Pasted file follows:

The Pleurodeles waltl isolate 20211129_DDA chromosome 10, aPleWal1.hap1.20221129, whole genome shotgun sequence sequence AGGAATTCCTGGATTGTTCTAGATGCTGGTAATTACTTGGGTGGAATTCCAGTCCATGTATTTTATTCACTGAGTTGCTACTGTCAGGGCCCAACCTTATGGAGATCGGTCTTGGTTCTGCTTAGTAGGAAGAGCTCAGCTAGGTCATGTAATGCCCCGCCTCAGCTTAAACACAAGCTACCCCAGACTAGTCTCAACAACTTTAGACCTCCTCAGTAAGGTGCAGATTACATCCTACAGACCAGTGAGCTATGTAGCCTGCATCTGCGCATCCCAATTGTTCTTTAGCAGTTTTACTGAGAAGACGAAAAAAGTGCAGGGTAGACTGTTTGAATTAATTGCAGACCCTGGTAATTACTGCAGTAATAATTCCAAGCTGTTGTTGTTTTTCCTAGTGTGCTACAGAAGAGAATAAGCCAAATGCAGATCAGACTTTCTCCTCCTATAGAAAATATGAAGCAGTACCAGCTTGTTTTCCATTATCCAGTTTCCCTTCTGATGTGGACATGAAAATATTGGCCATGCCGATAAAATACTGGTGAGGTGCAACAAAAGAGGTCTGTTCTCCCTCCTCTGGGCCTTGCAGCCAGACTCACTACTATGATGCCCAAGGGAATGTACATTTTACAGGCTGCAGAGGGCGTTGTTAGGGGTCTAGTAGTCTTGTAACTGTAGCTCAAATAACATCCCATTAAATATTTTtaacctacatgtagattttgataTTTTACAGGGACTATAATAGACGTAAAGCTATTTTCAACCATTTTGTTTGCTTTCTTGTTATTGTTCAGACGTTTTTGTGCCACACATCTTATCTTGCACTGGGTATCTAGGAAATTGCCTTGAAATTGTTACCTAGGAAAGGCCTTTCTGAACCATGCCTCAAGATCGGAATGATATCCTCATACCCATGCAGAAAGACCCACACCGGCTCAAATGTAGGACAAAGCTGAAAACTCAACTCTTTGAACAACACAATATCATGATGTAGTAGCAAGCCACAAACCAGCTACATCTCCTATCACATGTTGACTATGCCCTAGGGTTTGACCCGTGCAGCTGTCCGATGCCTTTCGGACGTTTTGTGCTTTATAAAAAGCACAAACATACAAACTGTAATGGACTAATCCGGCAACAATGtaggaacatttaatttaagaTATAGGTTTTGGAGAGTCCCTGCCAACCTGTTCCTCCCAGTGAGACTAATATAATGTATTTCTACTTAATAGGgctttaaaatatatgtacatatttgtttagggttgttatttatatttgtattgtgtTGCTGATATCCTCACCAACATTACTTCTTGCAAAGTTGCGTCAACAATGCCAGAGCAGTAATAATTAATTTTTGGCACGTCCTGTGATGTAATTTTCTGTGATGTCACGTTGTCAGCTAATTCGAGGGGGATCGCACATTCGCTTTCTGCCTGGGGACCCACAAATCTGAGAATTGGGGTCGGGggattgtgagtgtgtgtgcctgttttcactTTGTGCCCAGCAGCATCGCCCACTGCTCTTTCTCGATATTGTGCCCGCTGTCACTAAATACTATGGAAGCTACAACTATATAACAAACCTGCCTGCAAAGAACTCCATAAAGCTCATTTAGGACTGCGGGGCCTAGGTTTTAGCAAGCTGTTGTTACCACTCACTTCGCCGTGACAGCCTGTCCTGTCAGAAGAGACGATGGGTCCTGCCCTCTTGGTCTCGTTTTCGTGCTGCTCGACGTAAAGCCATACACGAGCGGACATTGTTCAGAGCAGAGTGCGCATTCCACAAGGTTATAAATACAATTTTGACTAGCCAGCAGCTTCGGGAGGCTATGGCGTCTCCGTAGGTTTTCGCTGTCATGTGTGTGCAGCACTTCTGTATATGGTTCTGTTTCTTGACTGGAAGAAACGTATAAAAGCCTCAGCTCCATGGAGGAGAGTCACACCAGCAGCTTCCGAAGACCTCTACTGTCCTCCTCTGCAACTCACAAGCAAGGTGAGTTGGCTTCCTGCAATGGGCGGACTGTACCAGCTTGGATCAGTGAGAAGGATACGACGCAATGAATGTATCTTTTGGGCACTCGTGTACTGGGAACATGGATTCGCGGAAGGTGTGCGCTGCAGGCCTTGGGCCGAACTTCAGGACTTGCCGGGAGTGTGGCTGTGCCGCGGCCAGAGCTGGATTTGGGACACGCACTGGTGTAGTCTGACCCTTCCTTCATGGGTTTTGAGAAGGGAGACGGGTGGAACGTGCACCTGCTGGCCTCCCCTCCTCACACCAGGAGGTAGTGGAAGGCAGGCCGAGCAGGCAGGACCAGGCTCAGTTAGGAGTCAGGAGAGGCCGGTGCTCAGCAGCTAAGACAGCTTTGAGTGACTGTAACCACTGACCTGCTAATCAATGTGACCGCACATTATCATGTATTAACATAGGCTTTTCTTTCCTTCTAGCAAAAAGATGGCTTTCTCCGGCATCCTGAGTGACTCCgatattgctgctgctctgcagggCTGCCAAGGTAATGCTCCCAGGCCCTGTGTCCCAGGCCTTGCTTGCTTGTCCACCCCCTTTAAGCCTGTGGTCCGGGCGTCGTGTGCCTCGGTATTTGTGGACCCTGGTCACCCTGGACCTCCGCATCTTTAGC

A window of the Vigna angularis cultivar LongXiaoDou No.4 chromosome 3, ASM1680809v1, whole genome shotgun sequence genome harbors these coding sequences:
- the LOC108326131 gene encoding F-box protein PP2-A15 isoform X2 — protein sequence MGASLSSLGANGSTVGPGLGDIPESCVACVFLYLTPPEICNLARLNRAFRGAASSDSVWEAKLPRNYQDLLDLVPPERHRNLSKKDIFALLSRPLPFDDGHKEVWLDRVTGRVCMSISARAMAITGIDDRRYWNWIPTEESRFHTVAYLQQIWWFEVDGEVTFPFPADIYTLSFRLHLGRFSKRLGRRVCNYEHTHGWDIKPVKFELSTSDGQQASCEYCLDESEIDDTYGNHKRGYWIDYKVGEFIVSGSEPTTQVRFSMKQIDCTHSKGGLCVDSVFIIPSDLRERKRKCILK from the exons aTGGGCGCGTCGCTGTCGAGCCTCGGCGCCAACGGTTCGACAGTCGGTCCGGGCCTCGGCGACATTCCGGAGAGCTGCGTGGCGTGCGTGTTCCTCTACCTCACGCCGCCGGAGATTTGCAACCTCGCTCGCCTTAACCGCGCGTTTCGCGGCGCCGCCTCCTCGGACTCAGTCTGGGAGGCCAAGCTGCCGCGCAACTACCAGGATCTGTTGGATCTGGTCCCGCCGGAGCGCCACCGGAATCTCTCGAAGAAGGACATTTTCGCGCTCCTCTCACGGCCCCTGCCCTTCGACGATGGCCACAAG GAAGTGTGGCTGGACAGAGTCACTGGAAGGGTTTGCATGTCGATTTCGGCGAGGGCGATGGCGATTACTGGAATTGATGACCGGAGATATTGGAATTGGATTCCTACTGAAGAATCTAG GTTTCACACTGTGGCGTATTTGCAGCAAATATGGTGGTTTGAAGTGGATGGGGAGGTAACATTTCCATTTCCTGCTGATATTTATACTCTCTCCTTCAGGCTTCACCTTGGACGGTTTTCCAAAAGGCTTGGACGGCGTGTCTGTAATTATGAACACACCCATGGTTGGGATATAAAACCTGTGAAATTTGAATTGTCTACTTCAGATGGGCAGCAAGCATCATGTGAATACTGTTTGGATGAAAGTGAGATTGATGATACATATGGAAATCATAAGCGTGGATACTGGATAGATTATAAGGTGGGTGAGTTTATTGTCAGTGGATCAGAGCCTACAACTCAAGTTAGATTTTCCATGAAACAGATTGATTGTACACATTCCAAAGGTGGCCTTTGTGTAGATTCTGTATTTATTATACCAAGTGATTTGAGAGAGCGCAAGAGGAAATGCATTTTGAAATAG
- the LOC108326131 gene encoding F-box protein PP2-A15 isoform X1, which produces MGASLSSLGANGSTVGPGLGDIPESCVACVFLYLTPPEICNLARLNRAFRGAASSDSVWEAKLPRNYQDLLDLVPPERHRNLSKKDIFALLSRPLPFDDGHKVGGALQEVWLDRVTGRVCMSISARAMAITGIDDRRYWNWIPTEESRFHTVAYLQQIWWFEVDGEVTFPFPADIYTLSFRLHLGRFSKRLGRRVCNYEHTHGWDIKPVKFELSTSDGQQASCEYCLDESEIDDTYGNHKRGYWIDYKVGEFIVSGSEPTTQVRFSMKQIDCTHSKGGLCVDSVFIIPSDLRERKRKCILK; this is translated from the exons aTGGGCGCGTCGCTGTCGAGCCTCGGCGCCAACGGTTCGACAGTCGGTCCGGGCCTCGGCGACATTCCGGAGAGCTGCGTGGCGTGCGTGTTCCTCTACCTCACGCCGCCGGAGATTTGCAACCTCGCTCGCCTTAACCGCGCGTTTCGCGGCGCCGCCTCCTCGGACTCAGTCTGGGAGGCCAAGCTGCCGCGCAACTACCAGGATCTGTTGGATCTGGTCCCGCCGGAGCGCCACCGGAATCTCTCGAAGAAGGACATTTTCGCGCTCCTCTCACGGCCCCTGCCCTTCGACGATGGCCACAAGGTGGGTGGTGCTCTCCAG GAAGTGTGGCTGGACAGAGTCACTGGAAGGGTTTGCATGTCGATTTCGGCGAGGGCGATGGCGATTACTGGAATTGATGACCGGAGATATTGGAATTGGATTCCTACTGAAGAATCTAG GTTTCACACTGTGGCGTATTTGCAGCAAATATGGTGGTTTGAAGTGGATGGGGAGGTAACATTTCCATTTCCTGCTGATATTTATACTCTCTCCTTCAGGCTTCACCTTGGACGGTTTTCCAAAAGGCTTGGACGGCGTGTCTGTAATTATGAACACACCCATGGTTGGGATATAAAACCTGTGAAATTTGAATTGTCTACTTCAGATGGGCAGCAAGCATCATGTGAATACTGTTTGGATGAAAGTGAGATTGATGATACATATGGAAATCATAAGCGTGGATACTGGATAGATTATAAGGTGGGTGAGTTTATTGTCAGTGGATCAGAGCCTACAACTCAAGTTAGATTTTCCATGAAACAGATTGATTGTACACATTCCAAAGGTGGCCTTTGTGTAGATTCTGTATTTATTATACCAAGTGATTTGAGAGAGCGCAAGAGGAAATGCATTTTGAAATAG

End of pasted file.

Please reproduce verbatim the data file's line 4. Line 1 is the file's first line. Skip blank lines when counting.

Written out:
- the LOC108326131 gene encoding F-box protein PP2-A15 isoform X1, which produces MGASLSSLGANGSTVGPGLGDIPESCVACVFLYLTPPEICNLARLNRAFRGAASSDSVWEAKLPRNYQDLLDLVPPERHRNLSKKDIFALLSRPLPFDDGHKVGGALQEVWLDRVTGRVCMSISARAMAITGIDDRRYWNWIPTEESRFHTVAYLQQIWWFEVDGEVTFPFPADIYTLSFRLHLGRFSKRLGRRVCNYEHTHGWDIKPVKFELSTSDGQQASCEYCLDESEIDDTYGNHKRGYWIDYKVGEFIVSGSEPTTQVRFSMKQIDCTHSKGGLCVDSVFIIPSDLRERKRKCILK; this is translated from the exons aTGGGCGCGTCGCTGTCGAGCCTCGGCGCCAACGGTTCGACAGTCGGTCCGGGCCTCGGCGACATTCCGGAGAGCTGCGTGGCGTGCGTGTTCCTCTACCTCACGCCGCCGGAGATTTGCAACCTCGCTCGCCTTAACCGCGCGTTTCGCGGCGCCGCCTCCTCGGACTCAGTCTGGGAGGCCAAGCTGCCGCGCAACTACCAGGATCTGTTGGATCTGGTCCCGCCGGAGCGCCACCGGAATCTCTCGAAGAAGGACATTTTCGCGCTCCTCTCACGGCCCCTGCCCTTCGACGATGGCCACAAGGTGGGTGGTGCTCTCCAG GAAGTGTGGCTGGACAGAGTCACTGGAAGGGTTTGCATGTCGATTTCGGCGAGGGCGATGGCGATTACTGGAATTGATGACCGGAGATATTGGAATTGGATTCCTACTGAAGAATCTAG GTTTCACACTGTGGCGTATTTGCAGCAAATATGGTGGTTTGAAGTGGATGGGGAGGTAACATTTCCATTTCCTGCTGATATTTATACTCTCTCCTTCAGGCTTCACCTTGGACGGTTTTCCAAAAGGCTTGGACGGCGTGTCTGTAATTATGAACACACCCATGGTTGGGATATAAAACCTGTGAAATTTGAATTGTCTACTTCAGATGGGCAGCAAGCATCATGTGAATACTGTTTGGATGAAAGTGAGATTGATGATACATATGGAAATCATAAGCGTGGATACTGGATAGATTATAAGGTGGGTGAGTTTATTGTCAGTGGATCAGAGCCTACAACTCAAGTTAGATTTTCCATGAAACAGATTGATTGTACACATTCCAAAGGTGGCCTTTGTGTAGATTCTGTATTTATTATACCAAGTGATTTGAGAGAGCGCAAGAGGAAATGCATTTTGAAATAG